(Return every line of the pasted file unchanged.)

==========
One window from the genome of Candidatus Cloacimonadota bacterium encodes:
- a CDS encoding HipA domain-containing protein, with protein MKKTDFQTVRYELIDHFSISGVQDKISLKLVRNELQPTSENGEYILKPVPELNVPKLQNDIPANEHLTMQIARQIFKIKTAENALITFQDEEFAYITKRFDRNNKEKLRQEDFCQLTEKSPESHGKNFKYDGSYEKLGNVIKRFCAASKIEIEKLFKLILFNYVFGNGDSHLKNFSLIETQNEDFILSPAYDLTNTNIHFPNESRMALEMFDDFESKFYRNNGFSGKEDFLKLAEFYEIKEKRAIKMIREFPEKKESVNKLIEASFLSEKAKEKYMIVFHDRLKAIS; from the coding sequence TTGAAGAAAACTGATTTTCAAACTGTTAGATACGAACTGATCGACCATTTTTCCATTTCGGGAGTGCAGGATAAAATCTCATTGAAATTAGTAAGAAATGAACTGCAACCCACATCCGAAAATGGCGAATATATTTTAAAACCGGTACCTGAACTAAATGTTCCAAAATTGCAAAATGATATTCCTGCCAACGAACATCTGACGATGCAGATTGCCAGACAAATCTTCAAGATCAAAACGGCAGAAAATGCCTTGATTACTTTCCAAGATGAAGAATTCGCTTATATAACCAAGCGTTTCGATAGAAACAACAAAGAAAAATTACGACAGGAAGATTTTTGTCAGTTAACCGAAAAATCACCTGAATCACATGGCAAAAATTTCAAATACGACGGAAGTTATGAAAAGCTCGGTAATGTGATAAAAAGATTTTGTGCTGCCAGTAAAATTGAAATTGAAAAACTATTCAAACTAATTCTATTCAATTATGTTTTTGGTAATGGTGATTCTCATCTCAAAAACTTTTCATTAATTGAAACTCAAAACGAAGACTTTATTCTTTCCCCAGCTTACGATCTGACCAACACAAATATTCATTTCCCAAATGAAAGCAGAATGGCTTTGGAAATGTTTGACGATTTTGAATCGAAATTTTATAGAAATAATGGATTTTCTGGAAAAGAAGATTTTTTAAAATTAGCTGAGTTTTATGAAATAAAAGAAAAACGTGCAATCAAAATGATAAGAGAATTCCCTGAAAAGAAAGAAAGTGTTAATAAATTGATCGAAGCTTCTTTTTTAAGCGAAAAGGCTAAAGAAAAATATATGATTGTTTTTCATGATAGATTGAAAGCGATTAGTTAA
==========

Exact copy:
One window from the genome of Candidatus Cloacimonadota bacterium encodes:
- a CDS encoding HipA domain-containing protein, with protein MKKTDFQTVRYELIDHFSISGVQDKISLKLVRNELQPTSENGEYILKPVPELNVPKLQNDIPANEHLTMQIARQIFKIKTAENALITFQDEEFAYITKRFDRNNKEKLRQEDFCQLTEKSPESHGKNFKYDGSYEKLGNVIKRFCAASKIEIEKLFKLILFNYVFGNGDSHLKNFSLIETQNEDFILSPAYDLTNTNIHFPNESRMALEMFDDFESKFYRNNGFSGKEDFLKLAEFYEIKEKRAIKMIREFPEKKESVNKLIEASFLSEKAKEKYMIVFHDRLKAIS; from the coding sequence TTGAAGAAAACTGATTTTCAAACTGTTAGATACGAACTGATCGACCATTTTTCCATTTCGGGAGTGCAGGATAAAATCTCATTGAAATTAGTAAGAAATGAACTGCAACCCACATCCGAAAATGGCGAATATATTTTAAAACCGGTACCTGAACTAAATGTTCCAAAATTGCAAAATGATATTCCTGCCAACGAACATCTGACGATGCAGATTGCCAGACAAATCTTCAAGATCAAAACGGCAGAAAATGCCTTGATTACTTTCCAAGATGAAGAATTCGCTTATATAACCAAGCGTTTCGATAGAAACAACAAAGAAAAATTACGACAGGAAGATTTTTGTCAGTTAACCGAAAAATCACCTGAATCACATGGCAAAAATTTCAAATACGACGGAAGTTATGAAAAGCTCGGTAATGTGATAAAAAGATTTTGTGCTGCCAGTAAAATTGAAATTGAAAAACTATTCAAACTAATTCTATTCAATTATGTTTTTGGTAATGGTGATTCTCATCTCAAAAACTTTTCATTAATTGAAACTCAAAACGAAGACTTTATTCTTTCCCCAGCTTACGATCTGACCAACACAAATATTCATTTCCCAAATGAAAGCAGAATGGCTTTGGAAATGTTTGACGATTTTGAATCGAAATTTTATAGAAATAATGGATTTTCTGGAAAAGAAGATTTTTTAAAATTAGCTGAGTTTTATGAAATAAAAGAAAAACGTGCAATCAAAATGATAAGAGAATTCCCTGAAAAGAAAGAAAGTGTTAATAAATTGATCGAAGCTTCTTTTTTAAGCGAAAAGGCTAAAGAAAAATATATGATTGTTTTTCATGATAGATTGAAAGCGATTAGTTAA